Festival site dig helps rediscover the summer which prompted ‘rebirth’ of Glasgow

A senior lecturer in archaeology at the University of Glasgow has revealed that construction work around the site of where the historic Glasgow Garden Festival once stood is seeing the site ‘gradually become what it should have been’.

Held from April to September 1988, the Garden Festival attracted more than four million visitors, covered over 120 acres of land on the south bank of the River Clyde, and was expected to lead to a complete regeneration of the Clydeside area that had been largely left derelict following the demise of the shipbuilding industry.

More than four million people visited the Garden Festival

The Bell’s Bridge was built to accommodate the festival, and the area of the city is now home to the Glasgow Science Centre, while the Scottish HQ of the BBC and STV are nearby. However, some areas remained untouched by developers – including a site at Pacific Quay, which only this year has had plans submitted for the £10 million build of homes and retail units.

Dr Kenny Brophy, of the University of Glasgow, is leading a team of archaeologists from the learning institute in excavating Festival Park in the hope of finding the remains of the festival. Dr Brophy is working alongside heritage expert Gordon Barr and designer Lex Lamb as part of the After the Garden Festival project.

Festival Park

The academic, who specialises in British Neolithic and the early Bronze Age, said there have been questions about why they are digging to find the remains of an event that was ‘only’ held 34 years ago. However, he explained that carrying out the work now means that they can obtain key information from people involved in the festival – such as the site’s architect who has provided key accounts of the layout. Furthermore, he said it revokes important discussions held around the time with regards to the development of Glasgow.

“It’s been a difficult few years for everyone (due to Covid), but Glasgow is bouncing back,” Dr Brophy told Project Scotland. “I think the project has come at a good time, and I think to remember a time when we all came together and enjoyed ourselves and there seemed to be a moment of rebirth for the city.

“Behind us just now there’s a construction site; these flats have been built quite recently so there’s a new community moving in here and there’s a new hotel and gym – so it’s gradually becoming what it should’ve been after the festival finished.”

Naturally, given the size of the Garden Festival, construction firms were heavily involved – with the event’s official brochure crammed with construction firm adverts. Laing Homes let the land to the festival’s organisers, whilst press at the time reported the ‘great attention’ Wimpey received at their show home which was on display at the event, with the likes of RJ McLeod and Balfour Beatty also involved in the setup – which included the 120 feet high Coca Cola rollercoaster, which was later sold to a theme park in Derbyshire.

Now in 2022, the team from the University of Glasgow is excavating parts of Festival Park, in the Govan area of the city, in a bid to find any remains of it. The area being focused on is where a pond, waterfall, and train track featured.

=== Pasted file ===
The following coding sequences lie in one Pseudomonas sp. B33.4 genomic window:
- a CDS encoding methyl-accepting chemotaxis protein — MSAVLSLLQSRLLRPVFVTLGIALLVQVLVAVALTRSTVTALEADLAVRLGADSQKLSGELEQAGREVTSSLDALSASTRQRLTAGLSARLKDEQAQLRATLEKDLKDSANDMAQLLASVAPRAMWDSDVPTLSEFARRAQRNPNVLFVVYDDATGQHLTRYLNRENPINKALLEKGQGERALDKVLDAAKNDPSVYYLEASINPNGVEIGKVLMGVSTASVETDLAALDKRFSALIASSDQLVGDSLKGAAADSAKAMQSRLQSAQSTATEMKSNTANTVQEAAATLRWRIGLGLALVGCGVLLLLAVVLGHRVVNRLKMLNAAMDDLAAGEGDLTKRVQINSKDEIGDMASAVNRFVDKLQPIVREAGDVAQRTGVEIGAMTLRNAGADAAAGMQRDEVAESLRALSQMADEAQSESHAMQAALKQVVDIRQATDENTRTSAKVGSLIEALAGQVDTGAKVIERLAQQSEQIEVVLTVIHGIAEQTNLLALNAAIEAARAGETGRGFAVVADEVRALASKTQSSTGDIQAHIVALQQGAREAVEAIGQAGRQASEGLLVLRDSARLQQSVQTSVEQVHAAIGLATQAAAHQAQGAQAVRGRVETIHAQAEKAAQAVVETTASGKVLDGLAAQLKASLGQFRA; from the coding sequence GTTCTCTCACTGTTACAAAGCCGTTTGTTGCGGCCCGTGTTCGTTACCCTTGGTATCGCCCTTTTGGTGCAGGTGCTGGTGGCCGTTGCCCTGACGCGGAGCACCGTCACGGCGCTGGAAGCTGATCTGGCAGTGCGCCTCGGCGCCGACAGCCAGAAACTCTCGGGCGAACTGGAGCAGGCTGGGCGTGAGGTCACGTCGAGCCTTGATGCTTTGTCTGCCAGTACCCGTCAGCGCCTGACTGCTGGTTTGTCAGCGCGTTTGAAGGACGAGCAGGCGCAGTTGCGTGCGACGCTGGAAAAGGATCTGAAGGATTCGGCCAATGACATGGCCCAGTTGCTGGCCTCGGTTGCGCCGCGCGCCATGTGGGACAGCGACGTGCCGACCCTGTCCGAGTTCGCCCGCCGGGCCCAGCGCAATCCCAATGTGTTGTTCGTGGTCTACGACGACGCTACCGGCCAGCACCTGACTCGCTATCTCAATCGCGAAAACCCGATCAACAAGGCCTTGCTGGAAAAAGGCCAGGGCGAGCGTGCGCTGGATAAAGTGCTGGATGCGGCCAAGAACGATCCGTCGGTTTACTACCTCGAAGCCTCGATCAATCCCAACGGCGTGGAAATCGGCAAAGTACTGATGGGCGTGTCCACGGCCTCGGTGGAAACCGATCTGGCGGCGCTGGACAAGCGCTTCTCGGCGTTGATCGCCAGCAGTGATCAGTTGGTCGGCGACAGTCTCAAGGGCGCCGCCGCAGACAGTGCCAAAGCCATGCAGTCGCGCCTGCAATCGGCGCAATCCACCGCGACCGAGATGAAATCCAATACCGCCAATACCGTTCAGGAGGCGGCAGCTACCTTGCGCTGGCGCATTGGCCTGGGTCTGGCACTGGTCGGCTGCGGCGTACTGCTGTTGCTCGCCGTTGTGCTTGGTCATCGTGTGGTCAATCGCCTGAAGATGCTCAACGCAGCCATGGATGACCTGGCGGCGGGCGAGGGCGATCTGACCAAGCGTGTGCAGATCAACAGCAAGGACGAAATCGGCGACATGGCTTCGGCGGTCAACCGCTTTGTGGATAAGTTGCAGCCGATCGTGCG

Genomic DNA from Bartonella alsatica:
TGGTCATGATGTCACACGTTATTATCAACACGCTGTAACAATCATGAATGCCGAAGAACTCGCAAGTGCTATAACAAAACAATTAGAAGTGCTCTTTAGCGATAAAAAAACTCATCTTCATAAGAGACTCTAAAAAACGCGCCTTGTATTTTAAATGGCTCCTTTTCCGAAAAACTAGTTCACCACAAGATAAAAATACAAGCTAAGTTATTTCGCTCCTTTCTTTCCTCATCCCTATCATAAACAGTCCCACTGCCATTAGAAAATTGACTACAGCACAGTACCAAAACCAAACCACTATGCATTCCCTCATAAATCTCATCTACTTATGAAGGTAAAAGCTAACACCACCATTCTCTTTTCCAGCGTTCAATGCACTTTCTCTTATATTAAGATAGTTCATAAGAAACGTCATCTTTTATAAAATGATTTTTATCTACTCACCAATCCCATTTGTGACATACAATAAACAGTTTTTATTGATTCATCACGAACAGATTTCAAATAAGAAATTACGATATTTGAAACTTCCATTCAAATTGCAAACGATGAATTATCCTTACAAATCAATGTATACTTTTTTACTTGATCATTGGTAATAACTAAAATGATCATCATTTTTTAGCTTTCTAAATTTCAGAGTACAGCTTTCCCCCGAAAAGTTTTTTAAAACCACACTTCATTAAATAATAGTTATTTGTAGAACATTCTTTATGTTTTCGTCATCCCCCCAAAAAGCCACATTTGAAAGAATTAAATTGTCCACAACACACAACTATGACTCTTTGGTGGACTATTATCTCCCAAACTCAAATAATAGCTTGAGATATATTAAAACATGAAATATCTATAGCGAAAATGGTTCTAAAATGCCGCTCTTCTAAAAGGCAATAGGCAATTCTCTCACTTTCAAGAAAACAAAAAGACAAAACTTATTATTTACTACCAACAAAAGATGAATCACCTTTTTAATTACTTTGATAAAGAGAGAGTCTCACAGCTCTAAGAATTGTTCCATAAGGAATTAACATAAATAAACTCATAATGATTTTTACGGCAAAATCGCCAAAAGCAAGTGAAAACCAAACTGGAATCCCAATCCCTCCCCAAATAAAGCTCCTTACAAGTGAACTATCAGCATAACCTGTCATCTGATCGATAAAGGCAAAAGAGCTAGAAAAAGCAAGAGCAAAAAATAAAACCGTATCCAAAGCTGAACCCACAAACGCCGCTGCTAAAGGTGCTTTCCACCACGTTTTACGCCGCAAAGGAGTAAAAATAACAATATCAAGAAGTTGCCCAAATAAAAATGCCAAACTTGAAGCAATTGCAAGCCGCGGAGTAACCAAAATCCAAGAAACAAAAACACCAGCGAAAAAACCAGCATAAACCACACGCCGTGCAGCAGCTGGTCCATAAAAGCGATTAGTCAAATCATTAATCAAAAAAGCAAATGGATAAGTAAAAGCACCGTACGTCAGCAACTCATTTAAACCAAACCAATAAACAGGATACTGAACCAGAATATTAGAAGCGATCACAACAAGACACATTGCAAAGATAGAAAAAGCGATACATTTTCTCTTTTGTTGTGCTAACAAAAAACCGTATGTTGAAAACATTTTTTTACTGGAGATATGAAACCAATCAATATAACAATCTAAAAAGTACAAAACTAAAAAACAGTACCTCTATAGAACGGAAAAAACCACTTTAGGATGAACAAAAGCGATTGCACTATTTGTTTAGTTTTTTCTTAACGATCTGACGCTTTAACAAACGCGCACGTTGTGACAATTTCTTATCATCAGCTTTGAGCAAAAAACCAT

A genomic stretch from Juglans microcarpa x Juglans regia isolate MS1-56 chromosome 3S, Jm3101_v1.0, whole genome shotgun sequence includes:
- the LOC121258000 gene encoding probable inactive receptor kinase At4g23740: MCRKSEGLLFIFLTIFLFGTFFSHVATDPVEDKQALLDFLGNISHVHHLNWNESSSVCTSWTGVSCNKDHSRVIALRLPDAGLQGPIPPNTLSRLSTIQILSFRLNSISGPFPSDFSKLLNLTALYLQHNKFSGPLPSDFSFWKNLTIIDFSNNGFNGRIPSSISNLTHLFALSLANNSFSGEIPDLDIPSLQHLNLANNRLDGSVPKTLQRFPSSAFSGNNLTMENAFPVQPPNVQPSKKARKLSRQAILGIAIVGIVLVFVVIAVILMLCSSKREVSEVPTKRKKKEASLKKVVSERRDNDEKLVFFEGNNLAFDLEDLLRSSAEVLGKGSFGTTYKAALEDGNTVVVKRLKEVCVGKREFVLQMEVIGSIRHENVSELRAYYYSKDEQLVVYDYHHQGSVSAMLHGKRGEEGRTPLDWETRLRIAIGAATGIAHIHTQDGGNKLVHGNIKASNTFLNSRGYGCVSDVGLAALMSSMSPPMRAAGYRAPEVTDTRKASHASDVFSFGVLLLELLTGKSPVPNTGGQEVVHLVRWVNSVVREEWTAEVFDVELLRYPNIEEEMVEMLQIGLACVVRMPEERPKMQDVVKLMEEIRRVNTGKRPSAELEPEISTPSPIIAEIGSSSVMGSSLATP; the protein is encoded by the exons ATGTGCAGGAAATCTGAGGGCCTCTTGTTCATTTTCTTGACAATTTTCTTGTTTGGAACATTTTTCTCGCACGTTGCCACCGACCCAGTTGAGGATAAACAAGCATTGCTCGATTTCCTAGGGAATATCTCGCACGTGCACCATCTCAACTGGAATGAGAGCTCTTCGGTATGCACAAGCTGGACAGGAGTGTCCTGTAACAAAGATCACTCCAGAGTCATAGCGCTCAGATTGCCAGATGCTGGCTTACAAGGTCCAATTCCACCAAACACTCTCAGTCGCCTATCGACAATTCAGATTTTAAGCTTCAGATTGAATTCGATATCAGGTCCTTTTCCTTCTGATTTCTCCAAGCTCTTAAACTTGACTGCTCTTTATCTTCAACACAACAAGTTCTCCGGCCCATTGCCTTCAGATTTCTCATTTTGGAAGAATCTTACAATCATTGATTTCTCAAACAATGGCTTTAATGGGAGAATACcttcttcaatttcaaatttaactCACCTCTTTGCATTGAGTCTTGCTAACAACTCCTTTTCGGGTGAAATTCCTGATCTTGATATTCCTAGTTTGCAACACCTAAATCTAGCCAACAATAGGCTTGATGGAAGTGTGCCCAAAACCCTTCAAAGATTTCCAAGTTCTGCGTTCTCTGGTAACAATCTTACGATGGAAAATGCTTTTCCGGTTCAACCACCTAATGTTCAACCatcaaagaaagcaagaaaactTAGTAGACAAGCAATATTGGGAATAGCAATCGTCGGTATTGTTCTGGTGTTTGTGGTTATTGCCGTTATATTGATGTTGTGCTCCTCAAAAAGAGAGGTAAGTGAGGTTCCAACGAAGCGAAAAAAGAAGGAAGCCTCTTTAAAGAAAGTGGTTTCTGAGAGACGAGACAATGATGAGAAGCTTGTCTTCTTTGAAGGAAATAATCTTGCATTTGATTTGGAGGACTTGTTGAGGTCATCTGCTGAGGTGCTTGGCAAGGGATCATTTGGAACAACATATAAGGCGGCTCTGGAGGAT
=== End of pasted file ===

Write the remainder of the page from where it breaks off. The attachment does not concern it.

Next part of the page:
Dr Brophy revealed they had already found some coins in the area where the pond was situated, but were unable to identify them due to them being too green due to the amount of time they spent submerged.

“Those kinds of tangible connections are what we’re looking for; objects that might have been dropped or thrown into the water, because that’s the only place we’re going to find anything as everything on the surface would’ve been cleared away,” he added.

Dr Brophy said it is ‘difficult to tell’ if remains could be found outside of Festival Park itself, but said an area out by the docks on the Clyde could hold some remnants – with it being flat and grassy. He said the team may do geophysics in the area, as well as elements along the railway line which ran through the festival – with the project looking to locate the route.

“One of the things we need to do is look at the bigger area and see if there’s anything else that survives, because there are other greenspaces and gaps (where) we might be able to find bits of the festival that are still there. There’s probably going to be broader field work to look at the whole Glasgow Garden Festival and what’s left, and we might come back and do a bit more excavation in the future.”

Another key part of the project is locating the current location of instalments that featured at the festival. The work has found that elements originally housed on Glasgow’s Clydeside have found their way as far afield as Japan, including one of the trains which is now in Hokkaido.

Dr Brophy explained that by combining discoveries of festival remains beneath the ground and what happened to the attractions, they can form an understanding of a ‘different dimension’ to the festival with regards to how big an infrastructure project it was both in terms of its setup and dismantlement. It is hoped that it can spark conversations on the uses of areas of land in the city.

“I think it’s important for us to think about what we want out of developments; do we want Glasgow to just be full of retail parks, flats, and glassy buildings, or do we want greenspaces and parks to allow amenities?

“There’s lots of local people who have come into this park and said: ‘Hopefully nothing happens to it, because this is the only greenspace we’ve got’ – so I think there has to be a balance going forward. I think preserving the Glasgow Garden Festival stuff here will hopefully mean this park will be preserved in the long term.”